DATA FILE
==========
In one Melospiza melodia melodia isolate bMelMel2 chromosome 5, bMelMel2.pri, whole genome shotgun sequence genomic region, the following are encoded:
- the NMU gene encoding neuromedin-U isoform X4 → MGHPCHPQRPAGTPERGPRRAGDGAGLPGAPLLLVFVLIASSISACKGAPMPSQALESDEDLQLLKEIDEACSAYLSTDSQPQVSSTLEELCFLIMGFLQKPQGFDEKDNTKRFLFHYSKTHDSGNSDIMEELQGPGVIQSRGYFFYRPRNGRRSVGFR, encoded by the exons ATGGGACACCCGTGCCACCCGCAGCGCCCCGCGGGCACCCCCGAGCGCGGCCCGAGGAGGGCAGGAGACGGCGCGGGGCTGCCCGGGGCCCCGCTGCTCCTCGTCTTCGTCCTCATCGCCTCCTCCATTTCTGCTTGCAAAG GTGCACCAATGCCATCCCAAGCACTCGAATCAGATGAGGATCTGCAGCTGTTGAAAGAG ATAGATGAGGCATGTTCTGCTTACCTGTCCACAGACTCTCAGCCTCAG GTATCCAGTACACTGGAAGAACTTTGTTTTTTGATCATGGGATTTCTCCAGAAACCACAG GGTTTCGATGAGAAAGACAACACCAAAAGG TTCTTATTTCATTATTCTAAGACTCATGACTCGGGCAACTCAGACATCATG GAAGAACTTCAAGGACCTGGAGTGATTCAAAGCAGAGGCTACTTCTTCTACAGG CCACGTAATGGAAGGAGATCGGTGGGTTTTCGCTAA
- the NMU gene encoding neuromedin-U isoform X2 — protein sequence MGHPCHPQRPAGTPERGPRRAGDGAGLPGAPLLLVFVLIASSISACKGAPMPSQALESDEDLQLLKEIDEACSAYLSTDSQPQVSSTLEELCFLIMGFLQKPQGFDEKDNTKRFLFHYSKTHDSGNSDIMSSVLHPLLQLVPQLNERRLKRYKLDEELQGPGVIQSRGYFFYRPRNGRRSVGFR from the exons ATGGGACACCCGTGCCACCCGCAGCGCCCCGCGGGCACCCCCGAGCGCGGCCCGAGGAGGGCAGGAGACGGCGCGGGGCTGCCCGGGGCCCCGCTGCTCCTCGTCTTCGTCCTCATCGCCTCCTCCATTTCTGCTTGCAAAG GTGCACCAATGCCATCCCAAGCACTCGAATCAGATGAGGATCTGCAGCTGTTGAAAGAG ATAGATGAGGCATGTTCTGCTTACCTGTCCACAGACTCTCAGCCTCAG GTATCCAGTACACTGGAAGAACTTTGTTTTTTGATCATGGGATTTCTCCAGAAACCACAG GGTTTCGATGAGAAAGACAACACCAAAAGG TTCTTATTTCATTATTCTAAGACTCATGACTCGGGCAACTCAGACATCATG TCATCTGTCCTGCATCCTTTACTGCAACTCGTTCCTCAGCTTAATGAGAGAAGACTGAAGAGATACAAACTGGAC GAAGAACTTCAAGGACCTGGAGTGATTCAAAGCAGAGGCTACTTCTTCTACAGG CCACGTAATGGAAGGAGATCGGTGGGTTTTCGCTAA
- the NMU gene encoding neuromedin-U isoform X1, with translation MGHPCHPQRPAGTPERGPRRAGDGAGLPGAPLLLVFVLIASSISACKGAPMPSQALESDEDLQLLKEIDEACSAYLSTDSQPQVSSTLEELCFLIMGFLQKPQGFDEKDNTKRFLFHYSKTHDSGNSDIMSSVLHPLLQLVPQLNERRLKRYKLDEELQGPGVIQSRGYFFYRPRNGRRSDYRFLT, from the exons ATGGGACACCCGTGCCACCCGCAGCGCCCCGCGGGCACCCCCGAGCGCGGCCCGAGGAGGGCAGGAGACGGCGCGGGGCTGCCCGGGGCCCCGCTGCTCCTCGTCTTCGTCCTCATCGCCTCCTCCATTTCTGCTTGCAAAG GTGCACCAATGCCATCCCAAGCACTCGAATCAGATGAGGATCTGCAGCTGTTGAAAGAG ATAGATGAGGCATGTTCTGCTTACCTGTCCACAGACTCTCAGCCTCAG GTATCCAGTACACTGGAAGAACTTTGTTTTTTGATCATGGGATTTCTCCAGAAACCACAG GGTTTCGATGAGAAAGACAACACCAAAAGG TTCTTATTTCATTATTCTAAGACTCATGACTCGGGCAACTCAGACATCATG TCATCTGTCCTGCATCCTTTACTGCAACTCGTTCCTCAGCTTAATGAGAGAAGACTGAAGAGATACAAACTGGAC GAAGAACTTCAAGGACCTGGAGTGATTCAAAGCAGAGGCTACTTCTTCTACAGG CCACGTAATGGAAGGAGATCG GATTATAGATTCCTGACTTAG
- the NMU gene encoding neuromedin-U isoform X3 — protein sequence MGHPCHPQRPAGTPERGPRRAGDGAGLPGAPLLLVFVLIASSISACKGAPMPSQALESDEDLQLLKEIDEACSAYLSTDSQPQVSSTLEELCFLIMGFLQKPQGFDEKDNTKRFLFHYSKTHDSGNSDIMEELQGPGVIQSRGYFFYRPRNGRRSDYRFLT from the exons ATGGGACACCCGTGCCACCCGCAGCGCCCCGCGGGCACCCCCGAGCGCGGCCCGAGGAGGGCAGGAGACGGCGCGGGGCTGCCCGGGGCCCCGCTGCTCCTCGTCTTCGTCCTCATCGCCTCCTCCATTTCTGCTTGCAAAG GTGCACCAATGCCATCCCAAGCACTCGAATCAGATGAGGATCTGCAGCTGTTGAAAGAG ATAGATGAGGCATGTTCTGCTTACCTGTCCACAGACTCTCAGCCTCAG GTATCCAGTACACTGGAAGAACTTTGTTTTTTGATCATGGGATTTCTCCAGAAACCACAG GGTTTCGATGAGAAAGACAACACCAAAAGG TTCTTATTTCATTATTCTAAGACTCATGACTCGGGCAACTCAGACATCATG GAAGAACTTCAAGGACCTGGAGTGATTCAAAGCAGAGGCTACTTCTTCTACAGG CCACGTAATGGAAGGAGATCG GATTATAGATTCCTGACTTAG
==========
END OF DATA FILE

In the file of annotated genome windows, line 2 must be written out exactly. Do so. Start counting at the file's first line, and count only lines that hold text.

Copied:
- the NMU gene encoding neuromedin-U isoform X4 → MGHPCHPQRPAGTPERGPRRAGDGAGLPGAPLLLVFVLIASSISACKGAPMPSQALESDEDLQLLKEIDEACSAYLSTDSQPQVSSTLEELCFLIMGFLQKPQGFDEKDNTKRFLFHYSKTHDSGNSDIMEELQGPGVIQSRGYFFYRPRNGRRSVGFR, encoded by the exons ATGGGACACCCGTGCCACCCGCAGCGCCCCGCGGGCACCCCCGAGCGCGGCCCGAGGAGGGCAGGAGACGGCGCGGGGCTGCCCGGGGCCCCGCTGCTCCTCGTCTTCGTCCTCATCGCCTCCTCCATTTCTGCTTGCAAAG GTGCACCAATGCCATCCCAAGCACTCGAATCAGATGAGGATCTGCAGCTGTTGAAAGAG ATAGATGAGGCATGTTCTGCTTACCTGTCCACAGACTCTCAGCCTCAG GTATCCAGTACACTGGAAGAACTTTGTTTTTTGATCATGGGATTTCTCCAGAAACCACAG GGTTTCGATGAGAAAGACAACACCAAAAGG TTCTTATTTCATTATTCTAAGACTCATGACTCGGGCAACTCAGACATCATG GAAGAACTTCAAGGACCTGGAGTGATTCAAAGCAGAGGCTACTTCTTCTACAGG CCACGTAATGGAAGGAGATCGGTGGGTTTTCGCTAA